Day 115  Tuesday, March 9, 2010:

Day of Silence March 11: The Sounds of Silence


Today is Day 115 of my time left at Fremont.


Let’s play a little game. Let’s pretend that 120 teachers out of 240 teachers and support personnel at an inner-city—I’m so terribly sorry, I meant to write urban—high school with an official population of 4600 (see the LAUSD website which Dr. George McKenna III denied involvement with/knowledge of a Powerpoint for the actual Powerpoint), 85% of which are socioeconomically disadvantaged, 10.86% Special Education (although the mysterious Powerpoint says 500+=10%, but I’m no good at math—that’s why I use a calculator) and 37% English Language Learners—do not reapply for their jobs by March 16—a day I am christening “Black Tuesday 2010.” Even though the administration, or LD7 or LAUSD, claims over 311 applications have come in to replace the 120, never mind, you’re still replacing over half (remember, I’m a glass half-full kind of guy). So what will the New Fremont—oh, wait, we’re not supposed to use that phrase, because John C. Fremont High School, which opened in 1924 and serves several Los Angeles neighborhoods and the unincorporated community of Florence-Graham, and the Avalon Gardens public housing project, will still retain the venerable code of “8650,” will still have the same address—look like?


On Thursday, March 11, we plan to find out. Those teachers who havce signed the pledge not to reapply will observe a “Day of Silence.” On this Thursday, and most likely every remaining Thursday, the staff who have pledged not to reapply will don black garb, symbolic of mourning. On March 11, they will carry it a step further by conducting a day of not speaking, the better to represent the brand-new teachers and those new to the Mont, who have willingly assumed the places of the veterans replaced by the snap of a principal’s fingers.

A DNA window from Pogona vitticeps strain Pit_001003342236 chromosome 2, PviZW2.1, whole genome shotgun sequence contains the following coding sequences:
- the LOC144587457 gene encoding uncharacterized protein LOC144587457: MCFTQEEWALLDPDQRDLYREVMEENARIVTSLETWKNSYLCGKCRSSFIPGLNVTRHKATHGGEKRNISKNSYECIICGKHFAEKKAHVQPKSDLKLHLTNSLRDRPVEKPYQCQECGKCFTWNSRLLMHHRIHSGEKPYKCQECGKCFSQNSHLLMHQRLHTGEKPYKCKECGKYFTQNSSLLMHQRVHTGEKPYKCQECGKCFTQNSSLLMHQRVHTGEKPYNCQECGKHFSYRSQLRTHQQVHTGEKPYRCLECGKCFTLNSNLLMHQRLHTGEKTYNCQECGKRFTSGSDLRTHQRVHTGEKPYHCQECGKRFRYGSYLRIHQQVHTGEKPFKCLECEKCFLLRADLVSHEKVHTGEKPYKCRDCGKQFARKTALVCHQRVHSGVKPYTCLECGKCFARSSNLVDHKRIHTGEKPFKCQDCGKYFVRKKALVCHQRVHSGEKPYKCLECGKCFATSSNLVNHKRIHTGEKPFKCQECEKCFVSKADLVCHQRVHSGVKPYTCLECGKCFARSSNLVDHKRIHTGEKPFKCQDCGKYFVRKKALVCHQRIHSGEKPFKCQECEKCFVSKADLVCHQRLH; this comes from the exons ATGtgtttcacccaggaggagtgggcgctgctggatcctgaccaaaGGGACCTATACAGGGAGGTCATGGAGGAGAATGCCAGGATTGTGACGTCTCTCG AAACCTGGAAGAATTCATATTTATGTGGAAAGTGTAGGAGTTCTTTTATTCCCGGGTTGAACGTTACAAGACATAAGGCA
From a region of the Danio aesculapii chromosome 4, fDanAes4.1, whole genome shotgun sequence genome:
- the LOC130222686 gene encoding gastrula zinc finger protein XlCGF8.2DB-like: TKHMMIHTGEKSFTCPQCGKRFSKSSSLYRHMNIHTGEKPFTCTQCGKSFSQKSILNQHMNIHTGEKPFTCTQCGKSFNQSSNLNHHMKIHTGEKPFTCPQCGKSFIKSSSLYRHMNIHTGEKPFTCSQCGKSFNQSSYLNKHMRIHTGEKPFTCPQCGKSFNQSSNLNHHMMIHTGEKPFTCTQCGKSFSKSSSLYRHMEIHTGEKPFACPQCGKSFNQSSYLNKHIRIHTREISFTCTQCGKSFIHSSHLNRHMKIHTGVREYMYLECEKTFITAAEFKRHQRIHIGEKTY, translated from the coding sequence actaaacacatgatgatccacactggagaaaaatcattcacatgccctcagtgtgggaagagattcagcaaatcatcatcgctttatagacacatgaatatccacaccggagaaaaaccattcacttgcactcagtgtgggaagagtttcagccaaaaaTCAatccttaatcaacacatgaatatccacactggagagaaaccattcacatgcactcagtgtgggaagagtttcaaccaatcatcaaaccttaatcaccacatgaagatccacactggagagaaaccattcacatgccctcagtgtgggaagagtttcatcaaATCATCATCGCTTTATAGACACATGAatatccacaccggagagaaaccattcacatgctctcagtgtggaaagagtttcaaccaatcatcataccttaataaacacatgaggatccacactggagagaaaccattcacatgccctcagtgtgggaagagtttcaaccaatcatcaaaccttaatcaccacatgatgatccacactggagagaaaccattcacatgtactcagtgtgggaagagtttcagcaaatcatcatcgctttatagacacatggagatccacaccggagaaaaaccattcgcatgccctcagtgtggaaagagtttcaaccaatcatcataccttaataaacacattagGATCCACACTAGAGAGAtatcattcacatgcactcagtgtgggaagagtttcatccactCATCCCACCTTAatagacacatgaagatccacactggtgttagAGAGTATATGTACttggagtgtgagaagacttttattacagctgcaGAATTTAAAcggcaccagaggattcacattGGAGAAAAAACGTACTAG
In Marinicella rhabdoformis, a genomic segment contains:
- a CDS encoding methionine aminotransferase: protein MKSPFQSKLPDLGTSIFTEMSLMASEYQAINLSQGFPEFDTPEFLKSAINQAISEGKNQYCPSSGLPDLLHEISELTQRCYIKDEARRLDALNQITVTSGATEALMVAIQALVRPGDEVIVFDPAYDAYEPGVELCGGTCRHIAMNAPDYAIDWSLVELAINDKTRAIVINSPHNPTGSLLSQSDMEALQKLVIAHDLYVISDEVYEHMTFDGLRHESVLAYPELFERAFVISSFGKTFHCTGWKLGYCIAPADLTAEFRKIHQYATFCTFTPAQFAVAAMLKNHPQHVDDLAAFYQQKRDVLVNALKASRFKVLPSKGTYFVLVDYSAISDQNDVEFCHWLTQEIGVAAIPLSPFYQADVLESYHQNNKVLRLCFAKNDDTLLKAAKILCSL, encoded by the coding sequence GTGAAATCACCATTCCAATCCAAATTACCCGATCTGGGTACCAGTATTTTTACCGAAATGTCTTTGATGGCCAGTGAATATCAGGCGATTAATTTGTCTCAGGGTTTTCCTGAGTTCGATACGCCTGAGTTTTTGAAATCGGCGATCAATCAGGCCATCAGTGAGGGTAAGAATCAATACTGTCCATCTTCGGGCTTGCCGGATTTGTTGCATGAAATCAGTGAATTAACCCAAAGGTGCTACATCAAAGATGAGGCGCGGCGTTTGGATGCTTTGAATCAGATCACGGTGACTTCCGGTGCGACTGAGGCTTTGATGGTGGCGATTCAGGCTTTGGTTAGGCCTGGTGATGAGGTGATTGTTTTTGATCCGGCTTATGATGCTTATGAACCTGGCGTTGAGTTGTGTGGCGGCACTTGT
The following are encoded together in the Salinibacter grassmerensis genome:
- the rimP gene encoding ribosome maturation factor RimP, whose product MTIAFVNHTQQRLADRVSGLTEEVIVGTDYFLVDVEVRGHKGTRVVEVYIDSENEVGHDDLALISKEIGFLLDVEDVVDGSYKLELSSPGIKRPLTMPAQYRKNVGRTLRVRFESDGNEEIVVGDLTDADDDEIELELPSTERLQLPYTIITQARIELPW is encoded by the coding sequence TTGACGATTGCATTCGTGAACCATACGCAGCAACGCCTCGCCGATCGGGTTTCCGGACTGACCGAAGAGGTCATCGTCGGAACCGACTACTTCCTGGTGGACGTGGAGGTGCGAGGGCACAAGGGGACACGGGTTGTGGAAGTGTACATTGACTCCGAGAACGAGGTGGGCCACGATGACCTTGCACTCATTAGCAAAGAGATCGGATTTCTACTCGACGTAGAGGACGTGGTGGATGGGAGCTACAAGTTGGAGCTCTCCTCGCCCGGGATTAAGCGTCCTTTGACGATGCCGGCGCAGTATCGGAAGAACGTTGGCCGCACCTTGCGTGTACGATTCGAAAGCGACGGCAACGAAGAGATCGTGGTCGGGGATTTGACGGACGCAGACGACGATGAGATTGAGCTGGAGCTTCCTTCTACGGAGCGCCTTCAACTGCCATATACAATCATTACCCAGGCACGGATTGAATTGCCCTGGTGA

I urge those teachers who participate to remember we are teaching that day. Standards should be addressed (I feel like I’m in a department meeting: “If everyone would just teach to the standards…”) (I also post them) and meaningful instruction should take place—well, as meaningful as can be in the ensueing silence. On that day, we urge you to, as best you can, maintain silence in your classroom, including adjusting your lessons to fit this. The Great Silence is intended to demonstrate what the New Fremont will be like, for many of us will no longer be here and our positions staffed by new teachers or, more likely, substitutes. Please, if you plan to participate in this action, prepare your students. Stress that they need to work, to learn as best they can. This is not a “free day.” Instead, it is a statement of what is to come.


Please come to the library and pick up a Day of Silence button and plan to join us in our statement. T-shirts are being made for those who have pledged not to reapply.


During that day, there will be two parent/community meetings at Praises of Zion Church, where the Save Fremont Committee held an actual parent/community meeting on February 11th; the meeting times are at 8:00 a.m. (B-Trackers should plan to attend to show support) and at 5:30 p.m. for those working that day.



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    Chuck Olynyk is a Social Studies teacher who saw the effects of reconstitution upon John C. Fremont High in Los Angeles. These are reposting of his original blogs from the Save Fremont website.


    August 2010



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